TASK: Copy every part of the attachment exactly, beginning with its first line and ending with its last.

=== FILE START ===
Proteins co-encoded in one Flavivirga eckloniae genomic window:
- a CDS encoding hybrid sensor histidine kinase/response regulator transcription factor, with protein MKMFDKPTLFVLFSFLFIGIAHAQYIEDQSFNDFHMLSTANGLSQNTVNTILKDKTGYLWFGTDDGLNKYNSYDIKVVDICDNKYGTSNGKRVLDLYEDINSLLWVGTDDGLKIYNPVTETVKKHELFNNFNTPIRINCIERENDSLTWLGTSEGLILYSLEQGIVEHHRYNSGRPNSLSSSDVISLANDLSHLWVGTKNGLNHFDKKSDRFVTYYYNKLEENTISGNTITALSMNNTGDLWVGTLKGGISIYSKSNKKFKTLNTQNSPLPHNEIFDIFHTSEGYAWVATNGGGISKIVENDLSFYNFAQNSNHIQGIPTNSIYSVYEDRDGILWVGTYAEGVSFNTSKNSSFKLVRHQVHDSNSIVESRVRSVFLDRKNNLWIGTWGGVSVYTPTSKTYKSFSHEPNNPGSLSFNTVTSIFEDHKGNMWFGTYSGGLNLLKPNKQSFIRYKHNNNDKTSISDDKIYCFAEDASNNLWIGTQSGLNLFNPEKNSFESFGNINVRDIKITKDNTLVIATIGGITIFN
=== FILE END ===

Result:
Proteins co-encoded in one Flavivirga eckloniae genomic window:
- a CDS encoding hybrid sensor histidine kinase/response regulator transcription factor, with protein MKMFDKPTLFVLFSFLFIGIAHAQYIEDQSFNDFHMLSTANGLSQNTVNTILKDKTGYLWFGTDDGLNKYNSYDIKVVDICDNKYGTSNGKRVLDLYEDINSLLWVGTDDGLKIYNPVTETVKKHELFNNFNTPIRINCIERENDSLTWLGTSEGLILYSLEQGIVEHHRYNSGRPNSLSSSDVISLANDLSHLWVGTKNGLNHFDKKSDRFVTYYYNKLEENTISGNTITALSMNNTGDLWVGTLKGGISIYSKSNKKFKTLNTQNSPLPHNEIFDIFHTSEGYAWVATNGGGISKIVENDLSFYNFAQNSNHIQGIPTNSIYSVYEDRDGILWVGTYAEGVSFNTSKNSSFKLVRHQVHDSNSIVESRVRSVFLDRKNNLWIGTWGGVSVYTPTSKTYKSFSHEPNNPGSLSFNTVTSIFEDHKGNMWFGTYSGGLNLLKPNKQSFIRYKHNNNDKTSISDDKIYCFAEDASNNLWIGTQSGLNLFNPEKNSFESFGNINVRDIKITKDNTLVIATIGGITIFN